Although this may not be the most politic time for servicers to focus upon seeking deficiency judgments in foreclosure actions where the lender incurs a loss, for the very reason that startling shortfalls are more common nowadays, considering the deficiency judgment can be wise – the subject of our recent expansive alert on this subject.
So, while not every lender or servicer will pursue a deficiency judgment, when a foreclosure sale yields a shortfall, many do. And for those who will seek deficiencies, the field is liberally spread with landmines B not the least of which (in New York for example) is the obligation to move for the post-sale deficiency within 90 days of delivery of the referee’s deed. The 90-day dictate is treated as a statute of limitations so that failure to serve the motion within that time bars entry of a deficiency judgment B a most serious consequence indeed. (Because the deficiency motion needs to append an appraisal of the property, the servicer should obtain that with some dispatch to facilitate timely service of the motion.)
Well, if servicers and their counsel are aware of this time mandate, where is the problem? There is a case which emphasizes that there is assuredly room to stumble. [Arbor Commercial Mortgage v. Carmans Plaza, LLC, 305 A.D.2d 622, 759 N.Y.S.2d 683 (2d Dept. 2003)]
One place for miscue arises from servicers’ understandable desire to typically move as quickly as possible to own the property. Because most often the aim is to resell the property (assuming, of course, it is not bid in by a third party), receiving the deed at the very moment of the foreclosure sale is a worthy goal. So, instead of waiting days or weeks (or more) for a referee to sign all the closing papers mailed to him after the foreclosure sale, these are often brought to the sale by servicer’s counsel and signed there. The moment the attorney obtains the deed in that fashion, however, the deed is deemed delivered and the 90 days begins to run.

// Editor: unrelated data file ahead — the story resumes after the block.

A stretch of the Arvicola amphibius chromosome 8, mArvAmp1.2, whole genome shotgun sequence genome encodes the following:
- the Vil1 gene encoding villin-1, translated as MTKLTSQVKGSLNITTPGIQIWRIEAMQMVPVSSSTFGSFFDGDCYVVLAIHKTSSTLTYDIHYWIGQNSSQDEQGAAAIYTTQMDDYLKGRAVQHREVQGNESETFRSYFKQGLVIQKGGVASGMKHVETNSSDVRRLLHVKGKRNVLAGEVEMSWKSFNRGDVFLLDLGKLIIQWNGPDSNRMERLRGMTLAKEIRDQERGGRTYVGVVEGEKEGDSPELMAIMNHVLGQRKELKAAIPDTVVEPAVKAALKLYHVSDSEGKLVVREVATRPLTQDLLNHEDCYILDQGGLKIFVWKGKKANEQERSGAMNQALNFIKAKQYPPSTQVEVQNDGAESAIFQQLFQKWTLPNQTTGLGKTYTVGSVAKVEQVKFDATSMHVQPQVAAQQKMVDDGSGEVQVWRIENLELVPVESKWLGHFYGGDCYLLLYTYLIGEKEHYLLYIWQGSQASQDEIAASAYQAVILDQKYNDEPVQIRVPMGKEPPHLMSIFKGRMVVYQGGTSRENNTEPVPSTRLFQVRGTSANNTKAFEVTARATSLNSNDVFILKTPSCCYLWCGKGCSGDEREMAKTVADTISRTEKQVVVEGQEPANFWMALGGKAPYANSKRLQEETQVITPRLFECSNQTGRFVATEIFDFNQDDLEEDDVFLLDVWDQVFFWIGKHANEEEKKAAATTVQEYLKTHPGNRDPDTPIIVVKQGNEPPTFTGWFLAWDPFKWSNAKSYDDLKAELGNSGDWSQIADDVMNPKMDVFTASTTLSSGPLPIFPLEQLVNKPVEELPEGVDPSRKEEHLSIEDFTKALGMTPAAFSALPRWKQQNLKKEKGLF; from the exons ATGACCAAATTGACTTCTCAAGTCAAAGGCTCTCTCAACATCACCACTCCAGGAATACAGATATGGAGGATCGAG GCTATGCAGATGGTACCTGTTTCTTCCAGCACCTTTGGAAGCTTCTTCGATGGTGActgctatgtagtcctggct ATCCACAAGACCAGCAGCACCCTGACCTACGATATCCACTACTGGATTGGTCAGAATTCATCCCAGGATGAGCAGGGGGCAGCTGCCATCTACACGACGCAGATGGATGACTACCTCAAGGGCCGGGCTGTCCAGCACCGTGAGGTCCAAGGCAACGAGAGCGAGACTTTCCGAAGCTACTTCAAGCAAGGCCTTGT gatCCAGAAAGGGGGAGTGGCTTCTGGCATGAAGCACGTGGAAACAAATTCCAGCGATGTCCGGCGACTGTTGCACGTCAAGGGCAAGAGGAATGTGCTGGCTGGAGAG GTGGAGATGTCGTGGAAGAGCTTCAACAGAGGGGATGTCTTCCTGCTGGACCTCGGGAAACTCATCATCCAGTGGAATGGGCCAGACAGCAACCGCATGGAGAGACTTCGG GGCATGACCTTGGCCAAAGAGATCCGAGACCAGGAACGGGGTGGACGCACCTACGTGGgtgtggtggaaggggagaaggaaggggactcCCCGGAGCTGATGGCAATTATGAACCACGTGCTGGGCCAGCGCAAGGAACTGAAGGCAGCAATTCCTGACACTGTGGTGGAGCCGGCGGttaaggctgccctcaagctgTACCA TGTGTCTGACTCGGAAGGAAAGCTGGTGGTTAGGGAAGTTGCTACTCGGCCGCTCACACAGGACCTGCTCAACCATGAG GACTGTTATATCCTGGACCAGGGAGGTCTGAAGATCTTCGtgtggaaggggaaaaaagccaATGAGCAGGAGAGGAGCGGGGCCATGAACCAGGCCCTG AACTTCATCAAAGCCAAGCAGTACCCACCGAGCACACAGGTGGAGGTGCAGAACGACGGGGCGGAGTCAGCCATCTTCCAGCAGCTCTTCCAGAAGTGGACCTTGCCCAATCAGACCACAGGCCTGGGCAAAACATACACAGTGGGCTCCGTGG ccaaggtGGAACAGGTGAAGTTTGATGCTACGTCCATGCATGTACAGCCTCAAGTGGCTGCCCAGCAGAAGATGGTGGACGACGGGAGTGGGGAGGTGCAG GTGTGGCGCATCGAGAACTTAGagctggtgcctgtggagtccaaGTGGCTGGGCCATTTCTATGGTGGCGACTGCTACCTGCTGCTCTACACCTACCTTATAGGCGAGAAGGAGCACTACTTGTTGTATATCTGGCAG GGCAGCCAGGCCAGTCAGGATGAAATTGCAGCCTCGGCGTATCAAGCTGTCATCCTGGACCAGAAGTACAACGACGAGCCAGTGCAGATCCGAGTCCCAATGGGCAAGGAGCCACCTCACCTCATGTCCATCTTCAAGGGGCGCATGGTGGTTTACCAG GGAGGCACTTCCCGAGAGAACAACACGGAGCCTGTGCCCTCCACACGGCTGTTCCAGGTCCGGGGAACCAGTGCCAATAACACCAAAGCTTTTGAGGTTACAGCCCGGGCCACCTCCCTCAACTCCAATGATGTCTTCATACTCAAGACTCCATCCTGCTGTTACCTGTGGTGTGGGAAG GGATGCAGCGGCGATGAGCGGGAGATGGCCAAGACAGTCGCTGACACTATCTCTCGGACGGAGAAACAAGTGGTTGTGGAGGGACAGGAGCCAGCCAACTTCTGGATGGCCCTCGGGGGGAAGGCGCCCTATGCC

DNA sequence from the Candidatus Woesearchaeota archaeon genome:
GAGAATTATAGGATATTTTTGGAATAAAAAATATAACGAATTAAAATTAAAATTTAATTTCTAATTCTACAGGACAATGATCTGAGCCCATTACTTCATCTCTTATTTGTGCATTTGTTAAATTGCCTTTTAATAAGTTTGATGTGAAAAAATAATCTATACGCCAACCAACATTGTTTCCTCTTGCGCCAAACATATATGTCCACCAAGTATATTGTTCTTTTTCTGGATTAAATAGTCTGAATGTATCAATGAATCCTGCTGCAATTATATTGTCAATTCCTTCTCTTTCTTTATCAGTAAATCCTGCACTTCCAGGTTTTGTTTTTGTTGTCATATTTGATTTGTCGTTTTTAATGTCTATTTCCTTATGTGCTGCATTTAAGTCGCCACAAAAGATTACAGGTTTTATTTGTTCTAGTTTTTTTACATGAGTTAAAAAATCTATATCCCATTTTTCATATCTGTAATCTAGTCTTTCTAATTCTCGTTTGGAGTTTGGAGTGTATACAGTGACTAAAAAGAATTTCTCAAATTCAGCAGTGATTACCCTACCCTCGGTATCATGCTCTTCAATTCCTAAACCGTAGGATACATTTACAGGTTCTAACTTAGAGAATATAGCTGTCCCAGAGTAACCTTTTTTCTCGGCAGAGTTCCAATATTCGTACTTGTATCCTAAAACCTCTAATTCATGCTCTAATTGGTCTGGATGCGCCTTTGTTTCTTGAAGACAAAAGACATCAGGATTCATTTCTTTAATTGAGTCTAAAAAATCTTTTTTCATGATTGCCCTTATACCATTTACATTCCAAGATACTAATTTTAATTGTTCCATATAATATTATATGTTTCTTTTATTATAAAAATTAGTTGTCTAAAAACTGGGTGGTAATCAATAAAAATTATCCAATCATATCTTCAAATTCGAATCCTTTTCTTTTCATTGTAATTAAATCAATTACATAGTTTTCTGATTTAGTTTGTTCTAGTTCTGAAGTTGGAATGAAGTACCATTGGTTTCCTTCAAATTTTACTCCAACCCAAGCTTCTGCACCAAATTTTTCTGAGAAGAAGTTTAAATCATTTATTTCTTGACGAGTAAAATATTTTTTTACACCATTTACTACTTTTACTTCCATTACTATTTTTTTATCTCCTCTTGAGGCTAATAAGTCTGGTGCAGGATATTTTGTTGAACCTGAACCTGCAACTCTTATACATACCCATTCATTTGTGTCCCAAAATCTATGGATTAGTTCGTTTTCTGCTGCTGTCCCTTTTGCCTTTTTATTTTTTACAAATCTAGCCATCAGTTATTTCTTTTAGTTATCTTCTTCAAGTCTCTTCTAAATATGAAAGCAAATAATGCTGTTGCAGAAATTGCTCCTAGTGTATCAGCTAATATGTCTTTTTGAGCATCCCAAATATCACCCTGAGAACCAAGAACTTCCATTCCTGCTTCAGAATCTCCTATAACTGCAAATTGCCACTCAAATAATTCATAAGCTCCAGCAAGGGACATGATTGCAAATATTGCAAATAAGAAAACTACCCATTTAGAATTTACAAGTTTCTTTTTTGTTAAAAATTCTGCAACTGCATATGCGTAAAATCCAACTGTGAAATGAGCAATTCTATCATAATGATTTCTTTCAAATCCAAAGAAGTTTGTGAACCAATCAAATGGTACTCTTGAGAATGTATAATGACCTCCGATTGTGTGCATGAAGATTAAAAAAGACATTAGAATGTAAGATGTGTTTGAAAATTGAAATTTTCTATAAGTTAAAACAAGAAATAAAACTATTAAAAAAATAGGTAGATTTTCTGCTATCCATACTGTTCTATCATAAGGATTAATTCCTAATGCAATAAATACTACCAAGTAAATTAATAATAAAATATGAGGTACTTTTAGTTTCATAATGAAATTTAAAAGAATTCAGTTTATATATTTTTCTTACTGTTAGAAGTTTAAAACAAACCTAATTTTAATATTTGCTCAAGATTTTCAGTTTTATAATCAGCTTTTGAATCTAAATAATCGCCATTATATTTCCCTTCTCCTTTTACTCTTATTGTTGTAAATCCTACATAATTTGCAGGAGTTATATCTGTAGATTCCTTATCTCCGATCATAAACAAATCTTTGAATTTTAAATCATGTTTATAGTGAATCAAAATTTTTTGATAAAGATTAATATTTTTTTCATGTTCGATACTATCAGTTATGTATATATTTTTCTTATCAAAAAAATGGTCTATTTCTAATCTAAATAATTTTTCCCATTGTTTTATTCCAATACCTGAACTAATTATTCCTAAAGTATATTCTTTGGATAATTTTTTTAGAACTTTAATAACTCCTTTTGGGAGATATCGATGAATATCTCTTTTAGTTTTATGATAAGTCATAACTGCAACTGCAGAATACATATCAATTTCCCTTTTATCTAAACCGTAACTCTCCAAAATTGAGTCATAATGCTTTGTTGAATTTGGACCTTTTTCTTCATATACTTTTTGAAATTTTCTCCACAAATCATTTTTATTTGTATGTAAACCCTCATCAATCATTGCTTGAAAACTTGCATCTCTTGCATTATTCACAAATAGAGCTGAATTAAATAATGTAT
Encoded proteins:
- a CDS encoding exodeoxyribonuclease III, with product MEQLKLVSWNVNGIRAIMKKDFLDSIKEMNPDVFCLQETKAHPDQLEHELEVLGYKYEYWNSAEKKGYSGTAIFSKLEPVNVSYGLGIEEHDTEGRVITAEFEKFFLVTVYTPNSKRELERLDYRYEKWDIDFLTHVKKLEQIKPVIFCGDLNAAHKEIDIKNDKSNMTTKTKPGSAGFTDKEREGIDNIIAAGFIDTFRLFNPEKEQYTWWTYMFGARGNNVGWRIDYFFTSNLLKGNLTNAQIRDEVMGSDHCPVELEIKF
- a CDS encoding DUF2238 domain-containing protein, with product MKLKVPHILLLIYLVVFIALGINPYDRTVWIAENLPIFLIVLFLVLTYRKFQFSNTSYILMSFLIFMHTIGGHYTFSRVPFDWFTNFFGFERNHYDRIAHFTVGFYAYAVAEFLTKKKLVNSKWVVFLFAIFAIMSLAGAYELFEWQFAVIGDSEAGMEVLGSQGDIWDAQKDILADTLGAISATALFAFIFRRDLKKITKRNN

Even though the servicer must solicit an appraisal (or a broker’s price opinion) to pursue a deficiency, the situation still should not be so daunting. But in the troubling case, the foreclosing plaintiff decided to assign its bid. Many months later it did so, redelivering deeds as part of the transaction, believing presumably that this later deed delivery is what would first trigger the 90-day period. Not so, said the court; the usual rule must apply. Delivery of the deed occurred when the foreclosing lender received it B something not altered by a later assignment.
The lesson learned is to be extra careful. New York is picky enough on this. Rules on deficiencies and endless nuances vary from state to state. It would be exceptionally challenging to know all the minutia applicable everywhere. It is wise, therefore, to discuss goals and share intentions with local counsel to avoid the fate which befell the lender in this New York case.
Mr. Bergman, author of the four-volume treatise, Bergman on New York Mortgage Foreclosures, LexisNexis Matthew Bender (rev. 2017), is a partner with Berkman, Henoch, Peterson, Peddy & Fenchel, P.C. in Garden City, New York. He is also a member of the USFN, The American College of Real Estate Lawyers, The American College of Mortgage Attorneys, an adviser to the New York Times on foreclosure issues and writes a regular servicing column for the New York Law Journal. He is AV rated by Martindale-Hubbell, his biography appears in Who’s Who In American Law and he has been for years listed in Best Lawyers In America and New York Super Lawyers.